Reviewed – 18th September 2018
“Bully is able to create a genuine sense of threat to life from what initially might be dismissed as workplace silliness “
Luke Harding doesn’t attempt to deceive his audience when presenting the characters of his first play, Bully. It’s simple from the outset: Sam is the bully, Jack the victim. Reconvening as fellow teachers at the place of the original torment, Manor School, Harding’s play explores how bullying doesn’t just plague the younger years of the weak and vulnerable, but can lay dormant before resurfacing and intensifying in far more violent episodes later on. Owing in part to Harding’s writing, as well as to Nathan Hughes’ muscular portrayal of the brutal Sam, Bully is able to create a genuine sense of threat to life from what initially might be dismissed as workplace silliness — all in under 75 minutes. The play’s winding path leaves the audience with much to consider, but come the hard-hitting closing scene, the complexity of the struggle facing teachers and social workers to not only identify, but to somehow resolve bullying in the home, school, or workplace, is violently laid to bare. The conclusion is as unsettling as the process: in scenarios like these, there are rarely any winners.
The play takes place mostly in closed educational spaces and the home: the office of oblivious headmistress Helen (Sue Williamson), the staffroom, and Jack’s flat with his wife Rosie (Emily Sesto). The staging is sparse and unsung in these scenes, mostly providing fodder for Sam’s rages, the chance for Jack to take a stiff drink, and cluttered desks to show how overworked secondary school teachers really are. When the focus does shift to the classroom or assembly hall, the play ingeniously positions the audience as the schoolchildren — we witness an important power play while participating in an English lesson from Sam, while the play’s climax casts us as recipients of Jack’s last act of retaliation: an assembly on bullying itself.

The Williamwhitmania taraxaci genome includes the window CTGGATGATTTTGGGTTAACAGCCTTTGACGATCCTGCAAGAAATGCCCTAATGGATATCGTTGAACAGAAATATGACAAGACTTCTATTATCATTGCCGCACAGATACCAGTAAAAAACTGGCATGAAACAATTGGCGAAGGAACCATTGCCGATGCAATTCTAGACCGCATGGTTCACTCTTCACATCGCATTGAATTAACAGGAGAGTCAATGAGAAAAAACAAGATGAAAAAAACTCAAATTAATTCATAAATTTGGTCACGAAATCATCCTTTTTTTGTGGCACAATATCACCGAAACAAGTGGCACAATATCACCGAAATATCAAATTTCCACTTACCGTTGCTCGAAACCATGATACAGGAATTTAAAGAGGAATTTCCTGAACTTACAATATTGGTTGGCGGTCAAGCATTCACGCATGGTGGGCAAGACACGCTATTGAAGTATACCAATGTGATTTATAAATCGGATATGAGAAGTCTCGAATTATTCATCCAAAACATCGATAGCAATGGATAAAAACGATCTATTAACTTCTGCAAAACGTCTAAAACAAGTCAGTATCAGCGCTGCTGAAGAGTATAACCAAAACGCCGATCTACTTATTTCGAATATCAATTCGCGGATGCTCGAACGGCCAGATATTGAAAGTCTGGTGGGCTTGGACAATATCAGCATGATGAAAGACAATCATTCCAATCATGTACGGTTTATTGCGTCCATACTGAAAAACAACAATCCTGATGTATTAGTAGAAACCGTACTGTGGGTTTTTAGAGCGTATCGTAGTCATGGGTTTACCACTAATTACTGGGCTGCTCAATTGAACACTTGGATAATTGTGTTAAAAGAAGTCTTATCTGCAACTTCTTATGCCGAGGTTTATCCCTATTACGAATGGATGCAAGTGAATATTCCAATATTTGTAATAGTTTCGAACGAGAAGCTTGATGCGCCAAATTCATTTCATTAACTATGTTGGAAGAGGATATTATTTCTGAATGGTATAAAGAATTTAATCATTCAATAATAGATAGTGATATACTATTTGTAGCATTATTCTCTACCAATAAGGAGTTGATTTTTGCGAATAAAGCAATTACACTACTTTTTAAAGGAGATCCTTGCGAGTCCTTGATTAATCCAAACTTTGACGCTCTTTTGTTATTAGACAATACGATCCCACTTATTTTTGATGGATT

Colleague and friend Leon (Thomas Mitchells) gives the play its lighter touches through delicate expression and body language, but even he cannot remain detached from Harding’s messy moral web — at its strongest when context fleshes out the fiery exchanges. Leon’s advice to Jack is eventually called into question by the ending — we are left wondering: should you bully a bully? Such questions come to dominate the later stages of the play — Harding’s decision to begin with a simple premise means that the narrative’s complexity comes later, surrounding rehabilitation and vengeance. But while Jack is caught in a seemingly impossible scenario as Sam’s own trauma is simultaneously unveiled, some of the work’s best lines move slightly further from the story, allusively confronting social issues such as state underfunding, opportunity, and privilege — all of which would benefit from further development. Nonetheless, Hughes’ delivery here is brilliant. When he screams ‘These kids are f***ed!’ in response to Jack’s optimism about social mobility and innovative learning, we realise that Harding is tackling so much more than isolated harassment. All behaviour is political, and allowing the play this space is the key to unlocking the expansive power of Harding’s confrontational theatrical style.
Reviewed by Ravi Ghosh
Photography by Thomas Mitchells
Etcetera Theatre until 23rd September